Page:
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Fit for Human Consumption?

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Before putting that morsel of meat in your mouth have you ever wondered how it was chosen to be fit for human consumption? Food Inspection Canada`s website gives the gory details

Before putting that morsel of meat in your mouth have you ever wondered how it was chosen to be fit for human consumption? Food Inspection Canada's website gives the gory details.

Every animal is inspected before slaughter. No animal is taken into the killing room unless the inspector has given his approval. If an animal appears to be diseased or injured it's segregated from all of the healthy animals.

Every animal is examined by the inspector with the assistance of a plant employee. The animal is slaughtered in the livestock area and disposed of in the inedible products area of the plant if the vet:

  • Decides that animal is near death;
  • Decides or suspects that animal is infected with disease of the central nervous system;
  • Decides or suspects that the animal is infected with a disease or affected by a condition that might render the carcass of the animal or meat from the animal unfit for processing.

If there is evidence of localized disease or an abnormal condition that might render the animal unfit for processing as meat product, the localized part is removed from the carcass and disposed of. The rest of the carcass may be identified as edible by the operator. For example if sores or abscesses are found on the tongue of the animal, that part is trimmed and the rest saved for the butchers.

Meat that is unfit or unsuitable for human consumption is sold to the pet food industry or processed and fed back to the pet food industry, or to farm animals. Currently in Canada as much as 20 percent of cattle feed is made up of what is termed "mammalian protein additives" and other animal waste products.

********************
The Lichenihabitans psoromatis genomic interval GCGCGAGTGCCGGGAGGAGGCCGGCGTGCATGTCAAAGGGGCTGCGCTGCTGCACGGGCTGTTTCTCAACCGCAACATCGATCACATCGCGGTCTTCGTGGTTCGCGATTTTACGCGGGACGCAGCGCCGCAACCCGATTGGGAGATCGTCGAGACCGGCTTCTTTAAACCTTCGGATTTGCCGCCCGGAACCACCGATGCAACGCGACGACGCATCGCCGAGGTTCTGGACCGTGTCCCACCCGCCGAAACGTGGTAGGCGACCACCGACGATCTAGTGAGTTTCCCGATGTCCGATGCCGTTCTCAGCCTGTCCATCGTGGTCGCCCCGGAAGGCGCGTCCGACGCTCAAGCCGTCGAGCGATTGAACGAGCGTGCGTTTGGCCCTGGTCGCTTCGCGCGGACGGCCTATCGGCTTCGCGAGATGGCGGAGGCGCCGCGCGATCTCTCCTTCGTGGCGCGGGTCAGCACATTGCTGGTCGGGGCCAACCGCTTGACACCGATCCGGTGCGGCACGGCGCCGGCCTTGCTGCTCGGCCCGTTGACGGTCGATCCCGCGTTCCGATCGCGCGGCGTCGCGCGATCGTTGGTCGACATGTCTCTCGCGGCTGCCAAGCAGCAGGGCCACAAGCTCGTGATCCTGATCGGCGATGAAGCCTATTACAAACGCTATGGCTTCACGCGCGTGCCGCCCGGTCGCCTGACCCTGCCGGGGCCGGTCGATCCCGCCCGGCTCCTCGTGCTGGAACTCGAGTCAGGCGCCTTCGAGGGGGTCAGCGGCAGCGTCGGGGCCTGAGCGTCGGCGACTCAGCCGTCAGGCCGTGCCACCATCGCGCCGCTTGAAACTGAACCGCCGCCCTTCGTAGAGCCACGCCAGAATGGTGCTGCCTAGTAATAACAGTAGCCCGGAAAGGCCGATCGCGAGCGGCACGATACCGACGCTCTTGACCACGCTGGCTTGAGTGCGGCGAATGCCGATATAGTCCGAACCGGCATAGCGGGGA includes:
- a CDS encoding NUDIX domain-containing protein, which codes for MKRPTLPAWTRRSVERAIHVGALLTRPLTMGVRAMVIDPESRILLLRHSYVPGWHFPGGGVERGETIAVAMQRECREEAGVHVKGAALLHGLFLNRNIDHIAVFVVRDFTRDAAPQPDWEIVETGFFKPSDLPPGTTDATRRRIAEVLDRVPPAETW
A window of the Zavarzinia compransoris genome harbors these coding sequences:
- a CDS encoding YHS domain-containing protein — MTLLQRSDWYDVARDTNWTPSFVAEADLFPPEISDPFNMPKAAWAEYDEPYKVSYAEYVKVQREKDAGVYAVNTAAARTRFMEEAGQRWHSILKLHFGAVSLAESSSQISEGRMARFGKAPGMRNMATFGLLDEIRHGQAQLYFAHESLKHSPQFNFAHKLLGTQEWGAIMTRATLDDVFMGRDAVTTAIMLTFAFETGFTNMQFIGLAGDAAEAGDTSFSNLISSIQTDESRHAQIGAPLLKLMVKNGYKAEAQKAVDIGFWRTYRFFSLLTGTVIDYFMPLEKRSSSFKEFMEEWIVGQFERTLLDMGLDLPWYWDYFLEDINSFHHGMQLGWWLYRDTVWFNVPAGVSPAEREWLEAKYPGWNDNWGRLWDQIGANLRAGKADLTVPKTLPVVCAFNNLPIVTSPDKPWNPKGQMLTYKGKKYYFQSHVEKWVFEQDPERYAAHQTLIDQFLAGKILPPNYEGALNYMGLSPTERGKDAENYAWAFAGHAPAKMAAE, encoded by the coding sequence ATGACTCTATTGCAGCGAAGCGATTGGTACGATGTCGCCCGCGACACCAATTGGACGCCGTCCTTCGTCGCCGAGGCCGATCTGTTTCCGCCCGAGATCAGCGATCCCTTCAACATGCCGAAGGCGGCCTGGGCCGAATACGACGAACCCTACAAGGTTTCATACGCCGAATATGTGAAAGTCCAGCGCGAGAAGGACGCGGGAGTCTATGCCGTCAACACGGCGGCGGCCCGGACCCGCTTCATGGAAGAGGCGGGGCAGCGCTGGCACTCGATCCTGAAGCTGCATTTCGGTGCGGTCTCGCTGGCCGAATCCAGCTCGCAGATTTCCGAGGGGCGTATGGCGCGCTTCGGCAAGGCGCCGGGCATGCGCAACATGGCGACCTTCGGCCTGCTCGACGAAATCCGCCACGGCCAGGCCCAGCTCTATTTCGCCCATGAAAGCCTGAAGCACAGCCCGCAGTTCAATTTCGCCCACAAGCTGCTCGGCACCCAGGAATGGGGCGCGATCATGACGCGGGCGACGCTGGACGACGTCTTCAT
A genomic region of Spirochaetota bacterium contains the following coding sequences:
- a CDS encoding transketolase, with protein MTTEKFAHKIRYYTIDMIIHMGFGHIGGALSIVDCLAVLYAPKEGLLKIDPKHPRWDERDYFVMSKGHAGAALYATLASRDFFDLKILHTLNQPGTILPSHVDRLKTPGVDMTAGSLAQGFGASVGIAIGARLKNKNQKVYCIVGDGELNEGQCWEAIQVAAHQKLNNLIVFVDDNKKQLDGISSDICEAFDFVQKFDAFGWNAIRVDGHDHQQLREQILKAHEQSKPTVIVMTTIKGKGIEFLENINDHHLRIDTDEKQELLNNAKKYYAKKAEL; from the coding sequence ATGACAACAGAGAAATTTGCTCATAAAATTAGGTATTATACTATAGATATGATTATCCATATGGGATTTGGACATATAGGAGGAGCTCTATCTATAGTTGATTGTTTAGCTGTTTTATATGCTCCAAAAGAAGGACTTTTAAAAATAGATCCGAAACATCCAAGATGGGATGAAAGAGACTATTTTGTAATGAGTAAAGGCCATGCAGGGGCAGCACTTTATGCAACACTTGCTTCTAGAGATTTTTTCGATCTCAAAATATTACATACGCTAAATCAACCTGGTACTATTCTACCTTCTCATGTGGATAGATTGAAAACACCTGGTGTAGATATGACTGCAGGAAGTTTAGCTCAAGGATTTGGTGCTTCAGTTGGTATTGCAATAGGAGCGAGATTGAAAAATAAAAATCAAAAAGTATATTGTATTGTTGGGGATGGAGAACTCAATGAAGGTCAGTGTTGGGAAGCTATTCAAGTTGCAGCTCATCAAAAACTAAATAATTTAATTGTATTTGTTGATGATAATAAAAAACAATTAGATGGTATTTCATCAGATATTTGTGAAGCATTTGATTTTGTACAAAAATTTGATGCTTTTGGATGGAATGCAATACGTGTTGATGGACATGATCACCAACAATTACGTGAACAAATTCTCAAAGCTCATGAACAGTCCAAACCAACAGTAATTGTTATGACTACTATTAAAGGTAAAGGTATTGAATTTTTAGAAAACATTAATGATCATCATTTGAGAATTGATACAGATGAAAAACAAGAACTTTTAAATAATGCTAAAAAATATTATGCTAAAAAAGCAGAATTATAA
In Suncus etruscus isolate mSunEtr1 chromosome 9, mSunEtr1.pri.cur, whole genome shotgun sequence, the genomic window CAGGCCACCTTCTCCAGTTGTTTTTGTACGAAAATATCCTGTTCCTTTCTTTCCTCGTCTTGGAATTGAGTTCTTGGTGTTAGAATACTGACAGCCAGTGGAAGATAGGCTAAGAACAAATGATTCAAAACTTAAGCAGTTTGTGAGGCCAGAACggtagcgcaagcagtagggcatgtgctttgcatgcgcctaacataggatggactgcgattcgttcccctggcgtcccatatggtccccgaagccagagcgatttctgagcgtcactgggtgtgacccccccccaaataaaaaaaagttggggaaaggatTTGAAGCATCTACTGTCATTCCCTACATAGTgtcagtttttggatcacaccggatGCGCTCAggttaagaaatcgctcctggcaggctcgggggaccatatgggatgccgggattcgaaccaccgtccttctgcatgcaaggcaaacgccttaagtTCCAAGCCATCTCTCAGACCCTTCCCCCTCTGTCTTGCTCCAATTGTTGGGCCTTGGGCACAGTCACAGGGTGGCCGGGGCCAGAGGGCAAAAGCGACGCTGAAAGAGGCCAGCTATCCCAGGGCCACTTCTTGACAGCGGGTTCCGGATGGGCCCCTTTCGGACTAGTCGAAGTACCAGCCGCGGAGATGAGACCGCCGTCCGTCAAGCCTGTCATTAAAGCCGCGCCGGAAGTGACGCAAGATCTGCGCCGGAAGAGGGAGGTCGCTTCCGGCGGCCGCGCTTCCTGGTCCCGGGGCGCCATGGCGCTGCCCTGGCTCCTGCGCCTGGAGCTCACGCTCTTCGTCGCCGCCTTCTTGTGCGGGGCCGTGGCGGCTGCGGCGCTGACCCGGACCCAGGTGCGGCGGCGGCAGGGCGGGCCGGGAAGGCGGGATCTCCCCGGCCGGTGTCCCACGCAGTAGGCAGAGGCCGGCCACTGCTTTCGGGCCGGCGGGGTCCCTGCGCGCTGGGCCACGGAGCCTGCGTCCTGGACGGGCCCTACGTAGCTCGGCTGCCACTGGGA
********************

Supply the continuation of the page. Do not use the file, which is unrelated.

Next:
Many countries are curtailing this practice in light of the rise of mad cow disease (BSE). In the United Kingdom, the feeding of infected sheep to cattle has caused several cases of a deadly human dementia among beef consumers. There is no need to feed these animals the remains of animal carcasses that are found in factory feed materials.

Thanks to government subsidization, the cost of meat products are artificially low, effectively tricking customers into buying them. For example:

  • Canned Ham The amount of subsidizing in Canada has changed from time to time, disappearing in 1984 and soaring to record levels in 1992. Now 10 percent of the average selling price of canned ham and 13 percent of the average selling price of luncheon meat is subsidized.
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